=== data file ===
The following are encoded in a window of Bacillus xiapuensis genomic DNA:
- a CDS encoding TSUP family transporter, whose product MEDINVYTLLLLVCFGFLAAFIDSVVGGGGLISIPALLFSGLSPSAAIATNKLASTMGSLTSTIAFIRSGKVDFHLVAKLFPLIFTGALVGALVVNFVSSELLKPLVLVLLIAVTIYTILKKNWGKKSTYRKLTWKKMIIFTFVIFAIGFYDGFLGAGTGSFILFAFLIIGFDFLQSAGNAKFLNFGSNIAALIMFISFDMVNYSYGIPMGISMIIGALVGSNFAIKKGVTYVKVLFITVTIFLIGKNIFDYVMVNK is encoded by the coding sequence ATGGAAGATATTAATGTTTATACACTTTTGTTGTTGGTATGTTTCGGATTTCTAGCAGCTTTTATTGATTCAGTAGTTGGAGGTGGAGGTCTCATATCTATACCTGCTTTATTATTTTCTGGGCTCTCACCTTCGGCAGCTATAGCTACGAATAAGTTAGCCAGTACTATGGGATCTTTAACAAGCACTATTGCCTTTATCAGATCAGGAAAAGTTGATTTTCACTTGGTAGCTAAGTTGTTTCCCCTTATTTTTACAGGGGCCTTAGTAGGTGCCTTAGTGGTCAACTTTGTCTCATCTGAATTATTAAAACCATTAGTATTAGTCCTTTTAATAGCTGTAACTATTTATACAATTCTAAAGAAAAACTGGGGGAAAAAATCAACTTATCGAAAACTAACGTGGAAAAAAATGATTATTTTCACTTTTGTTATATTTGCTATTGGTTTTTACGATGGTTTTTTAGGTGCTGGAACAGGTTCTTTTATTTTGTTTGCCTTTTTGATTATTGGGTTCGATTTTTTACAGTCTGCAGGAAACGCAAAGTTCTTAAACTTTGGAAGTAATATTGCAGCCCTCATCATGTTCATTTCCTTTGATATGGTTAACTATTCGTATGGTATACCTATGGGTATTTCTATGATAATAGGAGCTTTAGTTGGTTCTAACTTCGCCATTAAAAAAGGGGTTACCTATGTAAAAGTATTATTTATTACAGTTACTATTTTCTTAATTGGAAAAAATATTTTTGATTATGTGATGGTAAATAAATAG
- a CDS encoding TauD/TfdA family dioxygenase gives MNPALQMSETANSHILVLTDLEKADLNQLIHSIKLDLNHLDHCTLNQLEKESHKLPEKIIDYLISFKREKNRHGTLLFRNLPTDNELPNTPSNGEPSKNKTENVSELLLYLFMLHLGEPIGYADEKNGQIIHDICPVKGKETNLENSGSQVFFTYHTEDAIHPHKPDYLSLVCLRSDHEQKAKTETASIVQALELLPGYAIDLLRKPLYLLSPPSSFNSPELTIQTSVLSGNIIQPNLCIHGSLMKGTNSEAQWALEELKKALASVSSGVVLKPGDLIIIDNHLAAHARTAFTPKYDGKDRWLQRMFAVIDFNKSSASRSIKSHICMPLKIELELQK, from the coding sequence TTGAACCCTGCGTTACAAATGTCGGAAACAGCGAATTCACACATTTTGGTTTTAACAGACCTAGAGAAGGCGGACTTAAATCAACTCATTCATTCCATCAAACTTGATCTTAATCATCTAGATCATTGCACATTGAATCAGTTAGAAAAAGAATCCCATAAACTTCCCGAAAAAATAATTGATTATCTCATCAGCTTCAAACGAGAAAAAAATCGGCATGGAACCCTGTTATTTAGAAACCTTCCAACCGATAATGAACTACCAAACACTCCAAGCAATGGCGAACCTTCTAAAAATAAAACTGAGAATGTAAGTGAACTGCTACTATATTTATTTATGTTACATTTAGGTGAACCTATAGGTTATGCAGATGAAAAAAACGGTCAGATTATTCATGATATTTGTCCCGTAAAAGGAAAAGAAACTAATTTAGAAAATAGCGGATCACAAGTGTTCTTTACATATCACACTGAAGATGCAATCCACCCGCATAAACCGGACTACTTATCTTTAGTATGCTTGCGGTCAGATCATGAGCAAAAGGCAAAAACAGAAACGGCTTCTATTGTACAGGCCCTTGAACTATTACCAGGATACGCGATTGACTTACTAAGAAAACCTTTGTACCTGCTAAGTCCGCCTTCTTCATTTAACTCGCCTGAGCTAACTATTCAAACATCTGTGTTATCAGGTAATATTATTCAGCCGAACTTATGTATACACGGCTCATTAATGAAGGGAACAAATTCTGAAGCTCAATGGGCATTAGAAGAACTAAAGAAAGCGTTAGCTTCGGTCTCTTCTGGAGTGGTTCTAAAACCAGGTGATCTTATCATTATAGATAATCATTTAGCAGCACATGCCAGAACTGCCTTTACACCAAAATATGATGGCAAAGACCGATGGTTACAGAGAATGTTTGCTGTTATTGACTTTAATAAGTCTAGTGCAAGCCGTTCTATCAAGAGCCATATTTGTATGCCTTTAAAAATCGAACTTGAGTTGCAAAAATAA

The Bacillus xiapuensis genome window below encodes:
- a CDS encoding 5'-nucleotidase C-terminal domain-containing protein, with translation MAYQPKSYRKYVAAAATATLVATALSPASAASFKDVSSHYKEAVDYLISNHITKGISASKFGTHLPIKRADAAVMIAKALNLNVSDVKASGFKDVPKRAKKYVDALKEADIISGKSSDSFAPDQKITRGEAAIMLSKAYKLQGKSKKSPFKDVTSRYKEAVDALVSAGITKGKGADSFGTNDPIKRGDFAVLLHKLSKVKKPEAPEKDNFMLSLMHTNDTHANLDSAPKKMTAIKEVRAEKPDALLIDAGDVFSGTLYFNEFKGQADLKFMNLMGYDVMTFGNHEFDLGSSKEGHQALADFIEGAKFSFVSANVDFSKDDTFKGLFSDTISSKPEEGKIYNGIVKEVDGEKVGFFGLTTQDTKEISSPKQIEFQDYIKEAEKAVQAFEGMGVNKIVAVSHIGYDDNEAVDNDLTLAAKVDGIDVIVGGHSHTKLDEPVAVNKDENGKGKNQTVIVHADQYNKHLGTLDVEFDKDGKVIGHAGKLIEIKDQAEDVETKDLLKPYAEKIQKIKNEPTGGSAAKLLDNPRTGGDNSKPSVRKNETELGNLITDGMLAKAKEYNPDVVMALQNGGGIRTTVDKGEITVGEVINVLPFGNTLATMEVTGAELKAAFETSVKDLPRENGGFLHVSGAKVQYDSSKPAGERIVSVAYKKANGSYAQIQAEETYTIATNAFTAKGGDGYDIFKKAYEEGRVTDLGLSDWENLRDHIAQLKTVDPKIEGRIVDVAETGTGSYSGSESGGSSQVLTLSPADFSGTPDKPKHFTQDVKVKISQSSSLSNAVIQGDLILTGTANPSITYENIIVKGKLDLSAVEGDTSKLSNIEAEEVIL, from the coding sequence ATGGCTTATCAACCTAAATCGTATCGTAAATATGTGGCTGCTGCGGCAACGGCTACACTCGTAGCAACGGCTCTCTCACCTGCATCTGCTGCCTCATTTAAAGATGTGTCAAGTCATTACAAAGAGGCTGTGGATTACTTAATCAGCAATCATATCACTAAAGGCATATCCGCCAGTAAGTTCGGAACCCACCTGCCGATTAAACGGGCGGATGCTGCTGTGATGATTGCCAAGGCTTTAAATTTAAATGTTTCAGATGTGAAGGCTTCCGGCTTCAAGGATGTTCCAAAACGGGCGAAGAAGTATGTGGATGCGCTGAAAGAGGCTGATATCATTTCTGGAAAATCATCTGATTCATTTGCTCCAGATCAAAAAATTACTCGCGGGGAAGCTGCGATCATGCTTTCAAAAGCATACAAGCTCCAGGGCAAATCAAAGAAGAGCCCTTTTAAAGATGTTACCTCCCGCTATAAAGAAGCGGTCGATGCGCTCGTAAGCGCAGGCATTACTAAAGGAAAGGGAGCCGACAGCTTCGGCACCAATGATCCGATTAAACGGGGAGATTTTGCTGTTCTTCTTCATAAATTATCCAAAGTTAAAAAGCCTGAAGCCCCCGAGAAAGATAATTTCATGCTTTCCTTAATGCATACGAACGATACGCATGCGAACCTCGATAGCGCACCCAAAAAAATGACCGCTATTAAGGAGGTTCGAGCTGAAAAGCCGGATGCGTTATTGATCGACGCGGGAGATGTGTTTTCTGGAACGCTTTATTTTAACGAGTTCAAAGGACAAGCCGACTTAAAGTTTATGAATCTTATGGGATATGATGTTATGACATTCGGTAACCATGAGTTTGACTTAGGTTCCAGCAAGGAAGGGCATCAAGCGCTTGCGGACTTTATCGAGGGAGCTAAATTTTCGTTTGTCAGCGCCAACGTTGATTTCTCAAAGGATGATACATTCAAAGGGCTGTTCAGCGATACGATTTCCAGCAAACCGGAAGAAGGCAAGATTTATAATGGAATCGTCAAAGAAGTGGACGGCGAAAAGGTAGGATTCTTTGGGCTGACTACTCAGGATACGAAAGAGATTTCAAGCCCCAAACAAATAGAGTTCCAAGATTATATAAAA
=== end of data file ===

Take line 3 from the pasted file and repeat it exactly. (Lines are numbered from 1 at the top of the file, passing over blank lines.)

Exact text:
- a CDS encoding TauD/TfdA family dioxygenase gives MNPALQMSETANSHILVLTDLEKADLNQLIHSIKLDLNHLDHCTLNQLEKESHKLPEKIIDYLISFKREKNRHGTLLFRNLPTDNELPNTPSNGEPSKNKTENVSELLLYLFMLHLGEPIGYADEKNGQIIHDICPVKGKETNLENSGSQVFFTYHTEDAIHPHKPDYLSLVCLRSDHEQKAKTETASIVQALELLPGYAIDLLRKPLYLLSPPSSFNSPELTIQTSVLSGNIIQPNLCIHGSLMKGTNSEAQWALEELKKALASVSSGVVLKPGDLIIIDNHLAAHARTAFTPKYDGKDRWLQRMFAVIDFNKSSASRSIKSHICMPLKIELELQK, from the coding sequence TTGAACCCTGCGTTACAAATGTCGGAAACAGCGAATTCACACATTTTGGTTTTAACAGACCTAGAGAAGGCGGACTTAAATCAACTCATTCATTCCATCAAACTTGATCTTAATCATCTAGATCATTGCACATTGAATCAGTTAGAAAAAGAATCCCATAAACTTCCCGAAAAAATAATTGATTATCTCATCAGCTTCAAACGAGAAAAAAATCGGCATGGAACCCTGTTATTTAGAAACCTTCCAACCGATAATGAACTACCAAACACTCCAAGCAATGGCGAACCTTCTAAAAATAAAACTGAGAATGTAAGTGAACTGCTACTATATTTATTTATGTTACATTTAGGTGAACCTATAGGTTATGCAGATGAAAAAAACGGTCAGATTATTCATGATATTTGTCCCGTAAAAGGAAAAGAAACTAATTTAGAAAATAGCGGATCACAAGTGTTCTTTACATATCACACTGAAGATGCAATCCACCCGCATAAACCGGACTACTTATCTTTAGTATGCTTGCGGTCAGATCATGAGCAAAAGGCAAAAACAGAAACGGCTTCTATTGTACAGGCCCTTGAACTATTACCAGGATACGCGATTGACTTACTAAGAAAACCTTTGTACCTGCTAAGTCCGCCTTCTTCATTTAACTCGCCTGAGCTAACTATTCAAACATCTGTGTTATCAGGTAATATTATTCAGCCGAACTTATGTATACACGGCTCATTAATGAAGGGAACAAATTCTGAAGCTCAATGGGCATTAGAAGAACTAAAGAAAGCGTTAGCTTCGGTCTCTTCTGGAGTGGTTCTAAAACCAGGTGATCTTATCATTATAGATAATCATTTAGCAGCACATGCCAGAACTGCCTTTACACCAAAATATGATGGCAAAGACCGATGGTTACAGAGAATGTTTGCTGTTATTGACTTTAATAAGTCTAGTGCAAGCCGTTCTATCAAGAGCCATATTTGTATGCCTTTAAAAATCGAACTTGAGTTGCAAAAATAA